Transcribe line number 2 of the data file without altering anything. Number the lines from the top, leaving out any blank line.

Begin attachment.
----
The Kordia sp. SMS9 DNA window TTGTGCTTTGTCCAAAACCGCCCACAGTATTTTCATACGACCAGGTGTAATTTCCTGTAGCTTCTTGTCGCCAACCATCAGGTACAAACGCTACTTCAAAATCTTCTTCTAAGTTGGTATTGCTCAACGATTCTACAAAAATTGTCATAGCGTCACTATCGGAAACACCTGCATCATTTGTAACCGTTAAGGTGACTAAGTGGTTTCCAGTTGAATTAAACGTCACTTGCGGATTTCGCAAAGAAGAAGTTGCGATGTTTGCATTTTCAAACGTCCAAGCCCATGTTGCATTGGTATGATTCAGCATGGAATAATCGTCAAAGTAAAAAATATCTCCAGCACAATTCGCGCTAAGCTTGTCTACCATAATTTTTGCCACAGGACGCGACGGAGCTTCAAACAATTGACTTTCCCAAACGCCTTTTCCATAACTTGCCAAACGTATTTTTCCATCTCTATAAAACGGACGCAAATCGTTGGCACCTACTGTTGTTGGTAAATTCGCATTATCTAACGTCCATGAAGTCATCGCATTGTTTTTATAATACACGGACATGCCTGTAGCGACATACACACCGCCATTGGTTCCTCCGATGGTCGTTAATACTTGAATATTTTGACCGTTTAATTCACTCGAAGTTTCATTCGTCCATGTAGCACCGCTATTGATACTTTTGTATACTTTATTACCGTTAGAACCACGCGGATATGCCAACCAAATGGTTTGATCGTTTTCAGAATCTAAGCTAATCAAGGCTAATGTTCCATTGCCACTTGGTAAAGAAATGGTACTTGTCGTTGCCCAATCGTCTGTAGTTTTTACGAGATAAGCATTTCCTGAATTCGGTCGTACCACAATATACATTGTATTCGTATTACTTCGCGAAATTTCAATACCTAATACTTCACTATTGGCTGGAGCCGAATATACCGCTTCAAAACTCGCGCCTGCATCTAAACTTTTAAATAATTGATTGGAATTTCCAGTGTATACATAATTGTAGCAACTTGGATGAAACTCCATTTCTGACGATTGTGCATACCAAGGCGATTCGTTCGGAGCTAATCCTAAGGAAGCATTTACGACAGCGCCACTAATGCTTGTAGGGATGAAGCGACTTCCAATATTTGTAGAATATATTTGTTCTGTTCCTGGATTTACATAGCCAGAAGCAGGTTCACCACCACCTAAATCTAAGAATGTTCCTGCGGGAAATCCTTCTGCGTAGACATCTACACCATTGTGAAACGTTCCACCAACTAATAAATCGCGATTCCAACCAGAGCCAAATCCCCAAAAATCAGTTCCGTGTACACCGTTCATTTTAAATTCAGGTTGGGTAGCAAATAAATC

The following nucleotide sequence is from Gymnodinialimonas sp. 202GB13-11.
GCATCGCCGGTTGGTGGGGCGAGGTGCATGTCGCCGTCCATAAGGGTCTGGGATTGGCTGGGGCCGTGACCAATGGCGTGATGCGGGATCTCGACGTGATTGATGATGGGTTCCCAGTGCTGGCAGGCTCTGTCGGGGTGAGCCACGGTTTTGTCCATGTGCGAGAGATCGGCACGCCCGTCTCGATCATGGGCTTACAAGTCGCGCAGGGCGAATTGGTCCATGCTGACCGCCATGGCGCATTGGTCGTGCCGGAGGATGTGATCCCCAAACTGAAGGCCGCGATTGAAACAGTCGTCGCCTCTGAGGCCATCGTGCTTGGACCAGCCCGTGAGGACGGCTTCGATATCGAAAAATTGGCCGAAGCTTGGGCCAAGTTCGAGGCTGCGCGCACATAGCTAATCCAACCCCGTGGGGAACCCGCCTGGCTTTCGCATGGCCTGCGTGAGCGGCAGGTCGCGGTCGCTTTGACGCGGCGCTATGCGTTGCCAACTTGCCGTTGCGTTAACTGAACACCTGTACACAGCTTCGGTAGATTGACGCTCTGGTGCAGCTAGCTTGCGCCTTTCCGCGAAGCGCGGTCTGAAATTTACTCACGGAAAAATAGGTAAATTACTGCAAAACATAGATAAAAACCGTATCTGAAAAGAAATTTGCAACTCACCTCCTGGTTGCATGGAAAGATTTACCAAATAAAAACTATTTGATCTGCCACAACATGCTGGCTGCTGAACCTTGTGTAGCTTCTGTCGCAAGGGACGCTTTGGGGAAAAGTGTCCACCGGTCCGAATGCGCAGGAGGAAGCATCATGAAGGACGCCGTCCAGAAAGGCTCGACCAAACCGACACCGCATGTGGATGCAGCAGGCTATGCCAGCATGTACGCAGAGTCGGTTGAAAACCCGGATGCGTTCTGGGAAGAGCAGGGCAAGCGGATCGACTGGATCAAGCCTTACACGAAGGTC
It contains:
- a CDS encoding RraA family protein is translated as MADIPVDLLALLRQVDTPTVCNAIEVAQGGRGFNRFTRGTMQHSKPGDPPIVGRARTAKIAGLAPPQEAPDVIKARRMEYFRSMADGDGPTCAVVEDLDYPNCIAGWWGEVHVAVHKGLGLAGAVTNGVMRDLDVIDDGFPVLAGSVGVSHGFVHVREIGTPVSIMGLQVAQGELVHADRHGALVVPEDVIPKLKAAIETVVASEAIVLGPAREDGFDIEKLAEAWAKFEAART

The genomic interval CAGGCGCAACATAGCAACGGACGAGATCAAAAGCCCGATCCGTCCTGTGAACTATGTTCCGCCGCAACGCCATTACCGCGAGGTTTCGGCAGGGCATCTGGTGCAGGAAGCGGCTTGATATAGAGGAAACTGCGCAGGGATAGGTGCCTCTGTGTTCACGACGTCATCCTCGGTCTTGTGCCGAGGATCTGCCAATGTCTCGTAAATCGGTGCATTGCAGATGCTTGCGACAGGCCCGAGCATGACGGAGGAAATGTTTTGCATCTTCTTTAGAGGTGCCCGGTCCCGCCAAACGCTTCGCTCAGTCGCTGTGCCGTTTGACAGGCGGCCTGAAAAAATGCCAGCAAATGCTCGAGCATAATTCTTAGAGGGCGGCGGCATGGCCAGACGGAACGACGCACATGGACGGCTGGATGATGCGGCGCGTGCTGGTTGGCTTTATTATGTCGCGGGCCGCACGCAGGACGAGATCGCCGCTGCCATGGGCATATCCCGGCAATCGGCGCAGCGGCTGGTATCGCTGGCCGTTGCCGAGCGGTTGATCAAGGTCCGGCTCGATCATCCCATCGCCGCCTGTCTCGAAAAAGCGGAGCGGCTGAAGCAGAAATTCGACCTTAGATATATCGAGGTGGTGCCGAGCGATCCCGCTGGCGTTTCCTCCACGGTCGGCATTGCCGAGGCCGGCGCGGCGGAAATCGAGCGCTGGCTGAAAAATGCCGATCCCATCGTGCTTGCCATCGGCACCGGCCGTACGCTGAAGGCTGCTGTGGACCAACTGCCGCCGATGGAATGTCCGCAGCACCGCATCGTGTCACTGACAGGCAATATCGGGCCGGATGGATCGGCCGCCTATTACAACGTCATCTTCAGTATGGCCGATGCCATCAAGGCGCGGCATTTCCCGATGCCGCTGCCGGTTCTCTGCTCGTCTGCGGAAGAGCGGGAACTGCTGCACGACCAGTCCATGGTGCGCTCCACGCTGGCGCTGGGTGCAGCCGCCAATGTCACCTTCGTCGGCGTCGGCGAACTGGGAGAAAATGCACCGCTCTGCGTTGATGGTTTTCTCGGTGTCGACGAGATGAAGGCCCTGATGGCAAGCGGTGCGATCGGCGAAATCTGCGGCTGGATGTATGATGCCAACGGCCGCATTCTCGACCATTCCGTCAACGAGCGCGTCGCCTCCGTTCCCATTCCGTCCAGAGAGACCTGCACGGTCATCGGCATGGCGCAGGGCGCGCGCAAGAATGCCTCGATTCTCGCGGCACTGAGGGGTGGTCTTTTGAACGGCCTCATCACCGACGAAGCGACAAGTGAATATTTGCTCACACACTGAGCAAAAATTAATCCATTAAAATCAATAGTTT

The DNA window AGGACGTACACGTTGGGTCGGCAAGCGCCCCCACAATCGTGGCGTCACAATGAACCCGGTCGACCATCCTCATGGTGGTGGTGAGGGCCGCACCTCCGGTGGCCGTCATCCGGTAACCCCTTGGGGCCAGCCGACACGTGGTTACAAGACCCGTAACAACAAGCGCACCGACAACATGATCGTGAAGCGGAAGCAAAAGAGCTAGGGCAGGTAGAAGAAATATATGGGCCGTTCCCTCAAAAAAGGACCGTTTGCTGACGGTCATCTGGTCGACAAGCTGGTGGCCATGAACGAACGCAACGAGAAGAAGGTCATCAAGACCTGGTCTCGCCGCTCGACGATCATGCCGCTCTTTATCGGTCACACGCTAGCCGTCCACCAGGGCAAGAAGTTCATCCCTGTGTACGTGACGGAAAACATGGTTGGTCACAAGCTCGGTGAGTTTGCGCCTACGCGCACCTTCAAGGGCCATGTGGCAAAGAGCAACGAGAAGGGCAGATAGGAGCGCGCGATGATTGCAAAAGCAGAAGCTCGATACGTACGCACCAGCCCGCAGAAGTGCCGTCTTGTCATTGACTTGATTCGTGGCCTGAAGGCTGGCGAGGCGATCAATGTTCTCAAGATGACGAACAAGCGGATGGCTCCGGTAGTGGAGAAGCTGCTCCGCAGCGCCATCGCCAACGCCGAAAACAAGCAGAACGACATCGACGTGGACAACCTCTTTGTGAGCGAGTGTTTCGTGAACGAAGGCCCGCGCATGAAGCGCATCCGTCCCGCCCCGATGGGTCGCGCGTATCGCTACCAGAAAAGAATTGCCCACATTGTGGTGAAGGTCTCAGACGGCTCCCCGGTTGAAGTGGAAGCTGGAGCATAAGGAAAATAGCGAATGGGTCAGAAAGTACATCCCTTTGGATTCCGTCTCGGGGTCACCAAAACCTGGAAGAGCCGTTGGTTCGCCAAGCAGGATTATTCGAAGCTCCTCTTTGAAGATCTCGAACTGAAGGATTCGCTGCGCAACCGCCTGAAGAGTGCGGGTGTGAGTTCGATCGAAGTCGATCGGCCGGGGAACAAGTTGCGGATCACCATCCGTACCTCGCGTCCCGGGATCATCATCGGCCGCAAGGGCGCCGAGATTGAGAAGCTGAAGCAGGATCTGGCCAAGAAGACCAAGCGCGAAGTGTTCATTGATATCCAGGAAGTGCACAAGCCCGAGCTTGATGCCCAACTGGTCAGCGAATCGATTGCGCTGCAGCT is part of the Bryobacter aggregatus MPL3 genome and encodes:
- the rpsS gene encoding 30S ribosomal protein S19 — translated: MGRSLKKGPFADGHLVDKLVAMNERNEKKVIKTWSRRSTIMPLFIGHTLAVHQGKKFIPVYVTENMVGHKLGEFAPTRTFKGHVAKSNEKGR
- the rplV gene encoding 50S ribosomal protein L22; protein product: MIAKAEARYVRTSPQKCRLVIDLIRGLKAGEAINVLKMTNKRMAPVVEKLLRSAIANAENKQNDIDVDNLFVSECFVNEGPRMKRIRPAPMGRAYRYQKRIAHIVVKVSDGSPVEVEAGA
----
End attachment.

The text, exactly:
The following nucleotide sequence is from Gymnodinialimonas sp. 202GB13-11.